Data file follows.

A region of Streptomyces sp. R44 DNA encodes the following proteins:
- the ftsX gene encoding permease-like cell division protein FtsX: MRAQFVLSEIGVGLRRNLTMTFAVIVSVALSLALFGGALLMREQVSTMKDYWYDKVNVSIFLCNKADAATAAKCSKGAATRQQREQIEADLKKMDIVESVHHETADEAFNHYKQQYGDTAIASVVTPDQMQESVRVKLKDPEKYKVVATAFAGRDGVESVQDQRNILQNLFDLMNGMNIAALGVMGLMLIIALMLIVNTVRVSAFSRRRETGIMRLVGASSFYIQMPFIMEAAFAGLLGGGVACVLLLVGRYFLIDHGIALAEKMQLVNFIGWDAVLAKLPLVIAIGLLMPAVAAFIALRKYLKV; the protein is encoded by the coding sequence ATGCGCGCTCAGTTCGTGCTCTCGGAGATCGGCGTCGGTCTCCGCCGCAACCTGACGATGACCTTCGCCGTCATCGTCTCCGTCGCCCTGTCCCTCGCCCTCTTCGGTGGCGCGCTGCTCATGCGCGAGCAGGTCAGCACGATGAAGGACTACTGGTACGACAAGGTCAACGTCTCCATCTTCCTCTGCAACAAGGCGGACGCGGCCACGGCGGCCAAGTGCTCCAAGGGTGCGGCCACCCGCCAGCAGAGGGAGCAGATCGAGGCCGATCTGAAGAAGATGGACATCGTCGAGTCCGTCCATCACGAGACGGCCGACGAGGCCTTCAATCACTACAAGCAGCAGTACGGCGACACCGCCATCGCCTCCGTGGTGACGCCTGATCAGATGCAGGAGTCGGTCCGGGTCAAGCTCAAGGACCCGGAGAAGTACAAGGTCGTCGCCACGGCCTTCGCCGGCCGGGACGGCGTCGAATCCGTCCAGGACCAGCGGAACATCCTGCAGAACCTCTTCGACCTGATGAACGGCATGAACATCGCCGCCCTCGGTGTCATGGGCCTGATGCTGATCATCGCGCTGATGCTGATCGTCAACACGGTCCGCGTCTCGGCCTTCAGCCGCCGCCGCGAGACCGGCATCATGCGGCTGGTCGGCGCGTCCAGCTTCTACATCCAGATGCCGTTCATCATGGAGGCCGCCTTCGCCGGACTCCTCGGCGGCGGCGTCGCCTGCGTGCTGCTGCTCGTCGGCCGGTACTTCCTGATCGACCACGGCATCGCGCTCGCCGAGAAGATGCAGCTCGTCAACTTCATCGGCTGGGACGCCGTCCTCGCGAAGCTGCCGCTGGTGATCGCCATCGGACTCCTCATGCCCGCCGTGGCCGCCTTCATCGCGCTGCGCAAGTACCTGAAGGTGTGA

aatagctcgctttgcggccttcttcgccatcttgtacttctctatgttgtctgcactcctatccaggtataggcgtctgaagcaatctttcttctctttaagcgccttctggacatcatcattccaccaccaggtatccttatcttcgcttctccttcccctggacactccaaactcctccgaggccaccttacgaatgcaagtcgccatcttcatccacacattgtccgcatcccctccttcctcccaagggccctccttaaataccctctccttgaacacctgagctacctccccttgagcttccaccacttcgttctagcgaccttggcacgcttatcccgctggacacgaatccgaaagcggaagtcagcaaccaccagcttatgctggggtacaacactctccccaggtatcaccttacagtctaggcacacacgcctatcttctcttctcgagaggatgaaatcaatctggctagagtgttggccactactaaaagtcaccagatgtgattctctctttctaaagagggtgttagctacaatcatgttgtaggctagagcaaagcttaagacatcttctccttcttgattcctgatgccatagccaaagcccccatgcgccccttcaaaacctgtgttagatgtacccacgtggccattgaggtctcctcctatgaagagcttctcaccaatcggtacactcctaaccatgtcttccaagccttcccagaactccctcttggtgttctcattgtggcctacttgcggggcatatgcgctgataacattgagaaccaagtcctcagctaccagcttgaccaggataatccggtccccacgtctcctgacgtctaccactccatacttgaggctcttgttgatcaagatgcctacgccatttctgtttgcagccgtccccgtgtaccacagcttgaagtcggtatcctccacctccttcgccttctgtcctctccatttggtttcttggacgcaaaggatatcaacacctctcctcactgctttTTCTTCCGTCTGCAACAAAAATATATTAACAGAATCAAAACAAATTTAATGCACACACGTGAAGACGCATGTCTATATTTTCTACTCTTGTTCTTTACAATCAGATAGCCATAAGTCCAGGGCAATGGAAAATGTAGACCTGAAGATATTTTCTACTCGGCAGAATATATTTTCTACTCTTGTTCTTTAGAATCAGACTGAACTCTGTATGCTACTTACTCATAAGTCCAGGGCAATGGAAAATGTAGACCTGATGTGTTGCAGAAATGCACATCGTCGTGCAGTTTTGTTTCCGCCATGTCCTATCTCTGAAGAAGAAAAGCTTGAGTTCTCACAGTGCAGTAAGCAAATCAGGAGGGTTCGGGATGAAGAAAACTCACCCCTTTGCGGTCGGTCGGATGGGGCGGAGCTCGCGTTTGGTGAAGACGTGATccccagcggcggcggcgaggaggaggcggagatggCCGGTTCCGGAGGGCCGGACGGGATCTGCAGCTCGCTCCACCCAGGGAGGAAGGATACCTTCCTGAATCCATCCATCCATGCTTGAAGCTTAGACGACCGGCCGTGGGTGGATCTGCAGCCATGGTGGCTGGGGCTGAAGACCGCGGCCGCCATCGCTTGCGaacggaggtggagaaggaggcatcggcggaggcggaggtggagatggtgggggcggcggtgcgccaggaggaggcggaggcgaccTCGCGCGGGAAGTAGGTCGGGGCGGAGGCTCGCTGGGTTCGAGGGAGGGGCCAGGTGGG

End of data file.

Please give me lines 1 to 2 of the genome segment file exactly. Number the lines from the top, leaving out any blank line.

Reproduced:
A region of Streptomyces sp. R44 DNA encodes the following proteins:
- the ftsX gene encoding permease-like cell division protein FtsX: MRAQFVLSEIGVGLRRNLTMTFAVIVSVALSLALFGGALLMREQVSTMKDYWYDKVNVSIFLCNKADAATAAKCSKGAATRQQREQIEADLKKMDIVESVHHETADEAFNHYKQQYGDTAIASVVTPDQMQESVRVKLKDPEKYKVVATAFAGRDGVESVQDQRNILQNLFDLMNGMNIAALGVMGLMLIIALMLIVNTVRVSAFSRRRETGIMRLVGASSFYIQMPFIMEAAFAGLLGGGVACVLLLVGRYFLIDHGIALAEKMQLVNFIGWDAVLAKLPLVIAIGLLMPAVAAFIALRKYLKV; the protein is encoded by the coding sequence ATGCGCGCTCAGTTCGTGCTCTCGGAGATCGGCGTCGGTCTCCGCCGCAACCTGACGATGACCTTCGCCGTCATCGTCTCCGTCGCCCTGTCCCTCGCCCTCTTCGGTGGCGCGCTGCTCATGCGCGAGCAGGTCAGCACGATGAAGGACTACTGGTACGACAAGGTCAACGTCTCCATCTTCCTCTGCAACAAGGCGGACGCGGCCACGGCGGCCAAGTGCTCCAAGGGTGCGGCCACCCGCCAGCAGAGGGAGCAGATCGAGGCCGATCTGAAGAAGATGGACATCGTCGAGTCCGTCCATCACGAGACGGCCGACGAGGCCTTCAATCACTACAAGCAGCAGTACGGCGACACCGCCATCGCCTCCGTGGTGACGCCTGATCAGATGCAGGAGTCGGTCCGGGTCAAGCTCAAGGACCCGGAGAAGTACAAGGTCGTCGCCACGGCCTTCGCCGGCCGGGACGGCGTCGAATCCGTCCAGGACCAGCGGAACATCCTGCAGAACCTCTTCGACCTGATGAACGGCATGAACATCGCCGCCCTCGGTGTCATGGGCCTGATGCTGATCATCGCGCTGATGCTGATCGTCAACACGGTCCGCGTCTCGGCCTTCAGCCGCCGCCGCGAGACCGGCATCATGCGGCTGGTCGGCGCGTCCAGCTTCTACATCCAGATGCCGTTCATCATGGAGGCCGCCTTCGCCGGACTCCTCGGCGGCGGCGTCGCCTGCGTGCTGCTGCTCGTCGGCCGGTACTTCCTGATCGACCACGGCATCGCGCTCGCCGAGAAGATGCAGCTCGTCAACTTCATCGGCTGGGACGCCGTCCTCGCGAAGCTGCCGCTGGTGATCGCCATCGGACTCCTCATGCCCGCCGTGGCCGCCTTCATCGCGCTGCGCAAGTACCTGAAGGTGTGA